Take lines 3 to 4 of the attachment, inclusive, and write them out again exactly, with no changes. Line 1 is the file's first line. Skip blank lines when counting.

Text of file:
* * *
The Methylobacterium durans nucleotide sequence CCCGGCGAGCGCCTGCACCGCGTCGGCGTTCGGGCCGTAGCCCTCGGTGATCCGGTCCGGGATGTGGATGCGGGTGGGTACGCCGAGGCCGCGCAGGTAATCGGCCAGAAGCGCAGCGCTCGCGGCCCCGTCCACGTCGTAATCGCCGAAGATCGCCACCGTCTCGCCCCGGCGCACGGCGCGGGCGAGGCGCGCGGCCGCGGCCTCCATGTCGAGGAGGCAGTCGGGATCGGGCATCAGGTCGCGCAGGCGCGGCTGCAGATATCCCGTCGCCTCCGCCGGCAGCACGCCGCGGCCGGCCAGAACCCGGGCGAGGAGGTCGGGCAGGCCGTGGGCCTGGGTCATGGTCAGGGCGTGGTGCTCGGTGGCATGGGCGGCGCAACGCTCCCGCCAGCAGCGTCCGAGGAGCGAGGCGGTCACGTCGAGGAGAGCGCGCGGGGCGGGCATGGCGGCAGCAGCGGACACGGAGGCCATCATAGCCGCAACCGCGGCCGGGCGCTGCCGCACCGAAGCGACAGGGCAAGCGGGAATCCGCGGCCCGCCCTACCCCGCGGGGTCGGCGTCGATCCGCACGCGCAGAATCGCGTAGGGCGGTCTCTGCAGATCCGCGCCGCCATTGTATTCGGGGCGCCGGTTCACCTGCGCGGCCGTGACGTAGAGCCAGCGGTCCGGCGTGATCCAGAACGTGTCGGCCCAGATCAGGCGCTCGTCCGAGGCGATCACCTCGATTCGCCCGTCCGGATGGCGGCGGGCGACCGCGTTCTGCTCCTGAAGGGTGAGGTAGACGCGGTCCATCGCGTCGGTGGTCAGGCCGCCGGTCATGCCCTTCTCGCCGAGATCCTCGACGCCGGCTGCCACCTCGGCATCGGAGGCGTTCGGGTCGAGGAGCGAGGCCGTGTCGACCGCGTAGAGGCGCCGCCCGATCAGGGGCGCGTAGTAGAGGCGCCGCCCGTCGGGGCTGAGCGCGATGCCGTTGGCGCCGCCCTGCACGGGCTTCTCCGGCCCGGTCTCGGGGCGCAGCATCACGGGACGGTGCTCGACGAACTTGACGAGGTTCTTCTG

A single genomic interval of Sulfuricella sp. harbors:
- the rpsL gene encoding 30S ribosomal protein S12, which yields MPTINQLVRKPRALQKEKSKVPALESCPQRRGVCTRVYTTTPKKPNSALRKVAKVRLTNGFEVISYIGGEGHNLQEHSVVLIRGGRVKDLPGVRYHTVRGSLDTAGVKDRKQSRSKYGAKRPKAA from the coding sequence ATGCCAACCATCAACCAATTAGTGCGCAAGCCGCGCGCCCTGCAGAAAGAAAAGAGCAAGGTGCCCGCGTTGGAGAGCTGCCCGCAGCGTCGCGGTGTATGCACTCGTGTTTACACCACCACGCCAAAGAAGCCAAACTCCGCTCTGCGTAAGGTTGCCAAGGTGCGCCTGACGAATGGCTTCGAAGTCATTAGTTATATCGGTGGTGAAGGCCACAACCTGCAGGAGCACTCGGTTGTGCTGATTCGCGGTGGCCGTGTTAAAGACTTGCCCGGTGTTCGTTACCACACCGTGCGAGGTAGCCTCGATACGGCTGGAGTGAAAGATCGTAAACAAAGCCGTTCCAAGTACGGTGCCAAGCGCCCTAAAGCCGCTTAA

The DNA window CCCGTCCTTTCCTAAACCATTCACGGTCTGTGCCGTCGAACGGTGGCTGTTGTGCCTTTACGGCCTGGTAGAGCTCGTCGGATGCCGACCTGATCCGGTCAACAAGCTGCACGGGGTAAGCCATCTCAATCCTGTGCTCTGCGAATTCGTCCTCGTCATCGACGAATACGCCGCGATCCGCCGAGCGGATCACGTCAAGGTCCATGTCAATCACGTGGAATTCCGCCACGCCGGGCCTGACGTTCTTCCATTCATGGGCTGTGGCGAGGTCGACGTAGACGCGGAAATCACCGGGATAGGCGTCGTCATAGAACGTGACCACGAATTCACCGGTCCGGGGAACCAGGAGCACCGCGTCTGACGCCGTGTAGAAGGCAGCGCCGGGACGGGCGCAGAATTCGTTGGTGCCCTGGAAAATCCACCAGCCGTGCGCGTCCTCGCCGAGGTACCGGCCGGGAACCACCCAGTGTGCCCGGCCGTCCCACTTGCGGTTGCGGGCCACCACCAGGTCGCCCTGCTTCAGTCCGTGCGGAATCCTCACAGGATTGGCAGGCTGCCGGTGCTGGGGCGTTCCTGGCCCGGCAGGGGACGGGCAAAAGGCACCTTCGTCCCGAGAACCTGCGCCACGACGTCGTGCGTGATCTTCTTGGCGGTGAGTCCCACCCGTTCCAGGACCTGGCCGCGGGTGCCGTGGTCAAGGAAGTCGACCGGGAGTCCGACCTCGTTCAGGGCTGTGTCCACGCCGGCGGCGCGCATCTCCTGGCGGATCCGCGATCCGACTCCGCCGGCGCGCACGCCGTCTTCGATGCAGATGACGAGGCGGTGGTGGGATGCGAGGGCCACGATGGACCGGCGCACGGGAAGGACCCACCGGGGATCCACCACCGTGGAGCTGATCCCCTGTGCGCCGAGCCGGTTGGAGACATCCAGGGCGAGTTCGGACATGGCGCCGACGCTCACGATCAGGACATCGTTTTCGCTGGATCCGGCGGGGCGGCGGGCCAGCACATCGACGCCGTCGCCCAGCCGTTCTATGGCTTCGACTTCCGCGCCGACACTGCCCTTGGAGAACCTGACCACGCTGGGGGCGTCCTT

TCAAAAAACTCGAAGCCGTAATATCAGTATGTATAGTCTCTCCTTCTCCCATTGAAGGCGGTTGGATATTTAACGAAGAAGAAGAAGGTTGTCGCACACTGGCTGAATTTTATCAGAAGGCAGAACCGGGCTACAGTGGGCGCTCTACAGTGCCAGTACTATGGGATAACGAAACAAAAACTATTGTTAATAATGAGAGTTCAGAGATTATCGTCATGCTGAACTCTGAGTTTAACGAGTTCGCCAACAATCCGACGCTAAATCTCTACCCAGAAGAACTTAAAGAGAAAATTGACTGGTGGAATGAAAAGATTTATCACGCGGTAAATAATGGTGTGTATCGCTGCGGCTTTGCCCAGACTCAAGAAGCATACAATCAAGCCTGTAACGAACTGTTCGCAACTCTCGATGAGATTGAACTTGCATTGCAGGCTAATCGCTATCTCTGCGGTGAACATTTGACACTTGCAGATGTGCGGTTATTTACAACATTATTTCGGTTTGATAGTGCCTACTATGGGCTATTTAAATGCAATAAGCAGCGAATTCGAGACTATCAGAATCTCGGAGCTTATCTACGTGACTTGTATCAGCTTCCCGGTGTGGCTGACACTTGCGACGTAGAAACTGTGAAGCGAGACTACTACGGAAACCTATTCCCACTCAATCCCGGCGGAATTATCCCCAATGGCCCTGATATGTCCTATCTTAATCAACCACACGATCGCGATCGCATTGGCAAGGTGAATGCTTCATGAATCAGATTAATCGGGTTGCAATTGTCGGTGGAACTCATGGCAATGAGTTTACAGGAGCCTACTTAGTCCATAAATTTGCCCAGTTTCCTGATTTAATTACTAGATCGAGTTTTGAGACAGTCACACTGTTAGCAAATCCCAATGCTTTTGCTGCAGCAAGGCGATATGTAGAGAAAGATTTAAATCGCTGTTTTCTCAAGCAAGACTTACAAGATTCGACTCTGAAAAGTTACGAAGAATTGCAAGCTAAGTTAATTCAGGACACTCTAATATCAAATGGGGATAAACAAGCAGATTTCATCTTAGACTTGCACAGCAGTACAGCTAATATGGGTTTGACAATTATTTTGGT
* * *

- the rpsL gene encoding 30S ribosomal protein S12, which yields MPTINQLVRKPRALQKEKSKVPALESCPQRRGVCTRVYTTTPKKPNSALRKVAKVRLTNGFEVISYIGGEGHNLQEHSVVLIRGGRVKDLPGVRYHTVRGSLDTAGVKDRKQSRSKYGAKRPKAA from the coding sequence ATGCCAACCATCAACCAATTAGTGCGCAAGCCGCGCGCCCTGCAGAAAGAAAAGAGCAAGGTGCCCGCGTTGGAGAGCTGCCCGCAGCGTCGCGGTGTATGCACTCGTGTTTACACCACCACGCCAAAGAAGCCAAACTCCGCTCTGCGTAAGGTTGCCAAGGTGCGCCTGACGAATGGCTTCGAAGTCATTAGTTATATCGGTGGTGAAGGCCACAACCTGCAGGAGCACTCGGTTGTGCTGATTCGCGGTGGCCGTGTTAAAGACTTGCCCGGTGTTCGTTACCACACCGTGCGAGGTAGCCTCGATACGGCTGGAGTGAAAGATCGTAAACAAAGCCGTTCCAAGTACGGTGCCAAGCGCCCTAAAGCCGCTTAA

The DNA window CCCGTCCTTTCCTAAACCATTCACGGTCTGTGCCGTCGAACGGTGGCTGTTGTGCCTTTACGGCCTGGTAGAGCTCGTCGGATGCCGACCTGATCCGGTCAACAAGCTGCACGGGGTAAGCCATCTCAATCCTGTGCTCTGCGAATTCGTCCTCGTCATCGACGAATACGCCGCGATCCGCCGAGCGGATCACGTCAAGGTCCATGTCAATCACGTGGAATTCCGCCACGCCGGGCCTGACGTTCTTCCATTCATGGGCTGTGGCGAGGTCGACGTAGACGCGGAAATCACCGGGATAGGCGTCGTCATAGAACGTGACCACGAATTCACCGGTCCGGGGAACCAGGAGCACCGCGTCTGACGCCGTGTAGAAGGCAGCGCCGGGACGGGCGCAGAATTCGTTGGTGCCCTGGAAAATCCACCAGCCGTGCGCGTCCTCGCCGAGGTACCGGCCGGGAACCACCCAGTGTGCCCGGCCGTCCCACTTGCGGTTGCGGGCCACCACCAGGTCGCCCTGCTTCAGTCCGTGCGGAATCCTCACAGGATTGGCAGGCTGCCGGTGCTGGGGCGTTCCTGGCCCGGCAGGGGACGGGCAAAAGGCACCTTCGTCCCGAGAACCTGCGCCACGACGTCGTGCGTGATCTTCTTGGCGGTGAGTCCCACCCGTTCCAGGACCTGGCCGCGGGTGCCGTGGTCAAGGAAGTCGACCGGGAGTCCGACCTCGTTCAGGGCTGTGTCCACGCCGGCGGCGCGCATCTCCTGGCGGATCCGCGATCCGACTCCGCCGGCGCGCACGCCGTCTTCGATGCAGATGACGAGGCGGTGGTGGGATGCGAGGGCCACGATGGACCGGCGCACGGGAAGGACCCACCGGGGATCCACCACCGTGGAGCTGATCCCCTGTGCGCCGAGCCGGTTGGAGACATCCAGGGCGAGTTCGGACATGGCGCCGACGCTCACGATCAGGACATCGTTTTCGCTGGATCCGGCGGGGCGGCGGGCCAGCACATCGACGCCGTCGCCCAGCCGTTCTATGGCTTCGACTTCCGCGCCGACACTGCCCTTGGAGAACCTGACCACGCTGGGGGCGTCCTT